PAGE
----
"Hard as it may be to envision a hilarious comedy about a family facing the mother’s descent into dementia, that’s exactly what Colman Domingo has written in his new play at Vineyard Theatre...There is much hilarity, but the underlying situation of Dot’s deterioration is no joke. During the second act, the play bogs down a bit with some didactic moments and some sentimentality. The ensemble cast work well together...Despite the play’s flaws, the overall effect is very winning." Full Review
"For all of the first act and much of the second, Domingo is in his finest full-speed-ahead form yet as a playwright. He charges between insane comedy and gut-wrenching drama with gleeful abandon, but without ever diminishing the impact of either. Potentially eye-rolling scenes...are handled with deftness and originality...The second act is rockier, as Domingo gives in to the kind of moralizing he makes fun of earlier." Full Review
"In his third and most ambitious play to date, Domingo tackles a frightening issue with a fearless mix of bone-dry humor and warp-speed emotional shifts…Give Domingo credit for using his approachable, unique voice to call attention to an often-underrepresented issue." Full Review
See it if you love serious family drama & plays that tackle serious issues. I STRONGLY disagree that the play should end after Donnie plays the piano.
Don't see it if This is a decades-old tradition of African-American play-writing that has it's own style. See the following: http://scribblers.us/tj/?p=134
See it if ...you're interested in how families eb and flow in the face of struggles ...you like to laugh and cry at the same
Don't see it if ...you don't like swear words ...are hard of hearing - they talk a mile a minute / overlapping
See it if you like to belly laugh and ugly cry at the same time. This is a brilliantly funny and deeply affecting show. I can't stop thinking about it
Don't see it if you aren't up for family drama mixed with (some might argue) slightly over-the-top comedy. Personally, I loved the show.
See it if you can catch it! It's closing this thursday. Also, the characters are really well developed.
Don't see it if you can't bear any preaching. Towards the end of the play, the white gay character will give you a speech that breaks the fourth wall...ugh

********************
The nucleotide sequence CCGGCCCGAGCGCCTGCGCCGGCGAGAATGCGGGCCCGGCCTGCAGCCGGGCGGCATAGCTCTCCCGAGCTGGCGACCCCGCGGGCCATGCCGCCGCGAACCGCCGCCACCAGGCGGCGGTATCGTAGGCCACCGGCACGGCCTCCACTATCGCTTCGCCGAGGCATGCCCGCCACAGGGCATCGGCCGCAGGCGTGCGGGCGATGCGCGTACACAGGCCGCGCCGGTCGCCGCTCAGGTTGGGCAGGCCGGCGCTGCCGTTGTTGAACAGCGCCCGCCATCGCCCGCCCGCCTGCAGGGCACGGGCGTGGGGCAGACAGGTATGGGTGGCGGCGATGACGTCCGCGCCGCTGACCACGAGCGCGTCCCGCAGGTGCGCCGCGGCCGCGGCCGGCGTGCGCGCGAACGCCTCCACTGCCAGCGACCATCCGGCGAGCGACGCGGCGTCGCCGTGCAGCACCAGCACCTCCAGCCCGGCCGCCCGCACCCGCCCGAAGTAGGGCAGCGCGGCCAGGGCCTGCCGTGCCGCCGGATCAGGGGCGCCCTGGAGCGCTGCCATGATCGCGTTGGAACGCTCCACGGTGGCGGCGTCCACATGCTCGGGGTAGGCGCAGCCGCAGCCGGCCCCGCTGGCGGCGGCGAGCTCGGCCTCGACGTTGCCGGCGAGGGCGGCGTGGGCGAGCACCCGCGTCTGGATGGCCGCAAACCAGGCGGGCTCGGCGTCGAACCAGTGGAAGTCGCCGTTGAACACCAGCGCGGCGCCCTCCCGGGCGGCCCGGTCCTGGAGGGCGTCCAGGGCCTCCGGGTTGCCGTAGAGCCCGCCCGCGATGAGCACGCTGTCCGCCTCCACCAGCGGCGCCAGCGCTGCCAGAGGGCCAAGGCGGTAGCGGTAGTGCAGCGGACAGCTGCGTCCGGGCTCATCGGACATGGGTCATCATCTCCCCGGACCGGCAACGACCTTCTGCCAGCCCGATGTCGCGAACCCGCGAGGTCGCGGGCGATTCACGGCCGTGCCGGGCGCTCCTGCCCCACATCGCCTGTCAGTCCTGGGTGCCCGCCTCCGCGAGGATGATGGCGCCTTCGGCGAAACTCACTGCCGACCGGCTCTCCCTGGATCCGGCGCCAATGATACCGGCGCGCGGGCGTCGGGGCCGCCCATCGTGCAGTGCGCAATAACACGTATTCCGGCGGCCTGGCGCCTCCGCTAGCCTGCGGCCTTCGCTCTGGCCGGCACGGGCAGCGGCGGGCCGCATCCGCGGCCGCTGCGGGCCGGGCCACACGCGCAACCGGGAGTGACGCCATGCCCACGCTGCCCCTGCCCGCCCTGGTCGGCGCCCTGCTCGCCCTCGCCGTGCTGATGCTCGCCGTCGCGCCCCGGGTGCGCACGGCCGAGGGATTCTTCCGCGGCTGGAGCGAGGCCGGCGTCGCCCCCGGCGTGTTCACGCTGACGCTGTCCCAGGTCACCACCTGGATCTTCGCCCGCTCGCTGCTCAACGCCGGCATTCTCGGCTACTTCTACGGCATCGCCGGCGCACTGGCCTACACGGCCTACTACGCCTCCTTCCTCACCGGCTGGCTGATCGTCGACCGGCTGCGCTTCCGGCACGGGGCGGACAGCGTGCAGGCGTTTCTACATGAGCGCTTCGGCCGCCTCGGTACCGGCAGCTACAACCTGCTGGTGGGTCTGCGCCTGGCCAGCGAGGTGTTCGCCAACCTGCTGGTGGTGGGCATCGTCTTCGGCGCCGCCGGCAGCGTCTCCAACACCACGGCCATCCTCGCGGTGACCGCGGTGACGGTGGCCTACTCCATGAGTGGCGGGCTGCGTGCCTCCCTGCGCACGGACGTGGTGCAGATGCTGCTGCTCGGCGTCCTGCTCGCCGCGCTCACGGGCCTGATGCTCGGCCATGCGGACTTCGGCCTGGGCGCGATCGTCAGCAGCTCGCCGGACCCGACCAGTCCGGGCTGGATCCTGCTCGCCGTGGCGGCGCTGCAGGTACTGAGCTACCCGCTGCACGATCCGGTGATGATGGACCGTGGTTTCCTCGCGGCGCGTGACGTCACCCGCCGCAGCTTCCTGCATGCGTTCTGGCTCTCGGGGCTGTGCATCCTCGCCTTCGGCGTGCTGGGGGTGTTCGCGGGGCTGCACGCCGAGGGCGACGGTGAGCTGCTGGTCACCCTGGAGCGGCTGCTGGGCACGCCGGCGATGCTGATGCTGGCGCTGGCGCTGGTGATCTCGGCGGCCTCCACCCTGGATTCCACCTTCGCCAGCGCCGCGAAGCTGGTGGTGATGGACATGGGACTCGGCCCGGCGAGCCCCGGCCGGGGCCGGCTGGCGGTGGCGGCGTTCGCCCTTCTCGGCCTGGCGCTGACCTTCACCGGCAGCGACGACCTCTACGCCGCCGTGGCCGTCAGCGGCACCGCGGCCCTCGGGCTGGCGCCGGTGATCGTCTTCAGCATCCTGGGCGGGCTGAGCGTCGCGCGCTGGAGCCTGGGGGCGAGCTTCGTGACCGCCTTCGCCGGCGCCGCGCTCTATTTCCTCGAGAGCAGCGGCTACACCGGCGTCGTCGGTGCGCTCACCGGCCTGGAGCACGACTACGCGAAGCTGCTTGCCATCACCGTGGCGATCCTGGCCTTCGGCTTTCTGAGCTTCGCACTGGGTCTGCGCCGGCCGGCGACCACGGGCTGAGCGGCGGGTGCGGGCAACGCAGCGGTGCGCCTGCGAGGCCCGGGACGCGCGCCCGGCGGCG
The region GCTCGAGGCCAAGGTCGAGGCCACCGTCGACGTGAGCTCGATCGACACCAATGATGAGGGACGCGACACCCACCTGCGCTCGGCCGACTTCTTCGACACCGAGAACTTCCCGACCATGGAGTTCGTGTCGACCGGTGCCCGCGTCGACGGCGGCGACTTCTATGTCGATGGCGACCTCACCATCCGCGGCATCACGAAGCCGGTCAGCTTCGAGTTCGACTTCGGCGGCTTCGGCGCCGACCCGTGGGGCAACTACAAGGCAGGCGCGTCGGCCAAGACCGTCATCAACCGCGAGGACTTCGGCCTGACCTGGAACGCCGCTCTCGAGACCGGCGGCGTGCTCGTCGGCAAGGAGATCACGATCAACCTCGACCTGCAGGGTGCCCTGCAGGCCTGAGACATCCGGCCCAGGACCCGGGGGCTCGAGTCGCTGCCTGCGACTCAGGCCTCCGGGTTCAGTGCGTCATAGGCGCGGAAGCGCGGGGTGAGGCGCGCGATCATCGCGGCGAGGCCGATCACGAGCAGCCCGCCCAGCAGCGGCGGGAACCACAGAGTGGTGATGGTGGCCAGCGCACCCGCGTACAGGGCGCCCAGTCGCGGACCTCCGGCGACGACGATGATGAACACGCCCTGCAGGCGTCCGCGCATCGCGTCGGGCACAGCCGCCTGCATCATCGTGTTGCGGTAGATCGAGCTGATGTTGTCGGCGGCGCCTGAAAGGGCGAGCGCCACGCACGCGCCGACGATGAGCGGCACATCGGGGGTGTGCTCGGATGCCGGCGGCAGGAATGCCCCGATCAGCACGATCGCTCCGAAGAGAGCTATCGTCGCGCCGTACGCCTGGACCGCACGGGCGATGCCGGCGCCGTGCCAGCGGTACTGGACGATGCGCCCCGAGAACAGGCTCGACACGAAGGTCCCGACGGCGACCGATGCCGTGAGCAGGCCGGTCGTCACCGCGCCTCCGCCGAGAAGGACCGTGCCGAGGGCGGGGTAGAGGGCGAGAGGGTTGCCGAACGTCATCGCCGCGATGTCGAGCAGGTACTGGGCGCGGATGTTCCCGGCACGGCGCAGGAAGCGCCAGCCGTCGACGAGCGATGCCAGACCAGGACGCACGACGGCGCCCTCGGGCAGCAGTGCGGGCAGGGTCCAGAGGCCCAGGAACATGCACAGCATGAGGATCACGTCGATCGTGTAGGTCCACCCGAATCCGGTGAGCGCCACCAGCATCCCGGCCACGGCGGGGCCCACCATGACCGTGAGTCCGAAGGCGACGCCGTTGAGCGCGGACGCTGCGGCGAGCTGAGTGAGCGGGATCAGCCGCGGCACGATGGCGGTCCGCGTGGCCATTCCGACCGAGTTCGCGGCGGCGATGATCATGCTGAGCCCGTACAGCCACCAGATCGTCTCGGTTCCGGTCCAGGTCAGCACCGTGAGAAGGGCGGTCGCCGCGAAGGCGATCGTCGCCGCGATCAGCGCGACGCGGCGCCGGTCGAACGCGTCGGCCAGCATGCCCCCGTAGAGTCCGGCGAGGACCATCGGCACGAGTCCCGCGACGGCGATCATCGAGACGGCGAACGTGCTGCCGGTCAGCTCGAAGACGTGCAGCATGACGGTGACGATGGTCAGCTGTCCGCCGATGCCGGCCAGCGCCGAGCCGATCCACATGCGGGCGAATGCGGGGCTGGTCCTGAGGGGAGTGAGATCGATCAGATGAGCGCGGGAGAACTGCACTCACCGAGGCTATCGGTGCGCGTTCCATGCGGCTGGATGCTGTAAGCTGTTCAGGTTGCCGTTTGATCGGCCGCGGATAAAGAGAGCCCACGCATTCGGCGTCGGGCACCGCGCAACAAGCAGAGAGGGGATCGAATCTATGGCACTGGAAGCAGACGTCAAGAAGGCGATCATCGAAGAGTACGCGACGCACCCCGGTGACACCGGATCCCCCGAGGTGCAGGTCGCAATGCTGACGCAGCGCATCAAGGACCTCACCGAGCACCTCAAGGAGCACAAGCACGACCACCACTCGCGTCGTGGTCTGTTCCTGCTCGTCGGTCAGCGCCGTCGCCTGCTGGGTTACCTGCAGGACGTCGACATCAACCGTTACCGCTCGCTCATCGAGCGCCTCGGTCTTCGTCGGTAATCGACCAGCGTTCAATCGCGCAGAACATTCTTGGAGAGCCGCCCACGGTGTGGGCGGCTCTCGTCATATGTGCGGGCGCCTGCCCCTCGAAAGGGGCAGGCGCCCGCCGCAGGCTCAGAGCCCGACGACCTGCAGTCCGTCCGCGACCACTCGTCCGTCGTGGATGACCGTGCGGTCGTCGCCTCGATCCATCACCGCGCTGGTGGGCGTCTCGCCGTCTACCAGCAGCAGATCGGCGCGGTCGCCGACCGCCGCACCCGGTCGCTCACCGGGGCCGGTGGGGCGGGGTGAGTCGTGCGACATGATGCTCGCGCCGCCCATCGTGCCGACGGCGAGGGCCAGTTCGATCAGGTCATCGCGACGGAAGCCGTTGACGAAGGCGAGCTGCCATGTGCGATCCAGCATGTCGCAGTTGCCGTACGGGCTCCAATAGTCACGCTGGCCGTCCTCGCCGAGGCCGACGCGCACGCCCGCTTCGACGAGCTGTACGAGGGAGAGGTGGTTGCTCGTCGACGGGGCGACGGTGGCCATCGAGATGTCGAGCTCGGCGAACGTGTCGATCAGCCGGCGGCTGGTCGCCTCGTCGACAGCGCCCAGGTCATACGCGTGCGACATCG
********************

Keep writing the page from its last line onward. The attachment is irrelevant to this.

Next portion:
See it if You like plays about dealing with family situations, and a touching story filled with both funny and sad moments.
Don't see it if You don't like lots of yelling and fast paced dialogue, or a play with a story that ends because our snapshot is over.
See it if you enjoy heart warming family sagas, are happy to see diverse casts, appreciate "coming home again" sagas, want to laugh amid problems
Don't see it if family reunions are not your thing, can't imagine a comedy about Alzheimers, you have mother issues
See it if You enjoy shows centered on family with well-developed characters, and great acting.
Don't see it if You don't want to see another show about aging or family dysfunctions, or don't enjoy the (ever so) slightly cliché.
See it if you want to watch excellent acting or you want to laugh and have your heart torn, sometimes in the same moment. The characters are very real
Don't see it if you like "tight" shows; while I disagree that it should have ended with the piano, I do think there was more in the play than necessary.
See it if you'd like to be pleasantly surprised by a family dramedy. I usually can't stand them but this one left my heart full and my eyes teary.
Don't see it if you don't want an evening of empathy. This production is beyond charming & refreshingly human, but the subject matter is very affecting.
See it if Excellent acting, often humorous yet loving portrayal of a family dealing with a mother's Alzheimer's disease. However, ran too long.
Don't see it if You want something light, or don't want to sit for 2 1/2 hours.
See it if when it wasn't a sitcom starring a black family, it was a great play about aging parents and their adult children
Don't see it if you have a parent suffering from Alzheimer's or senile dementia now, it would be too painful and truthful to watch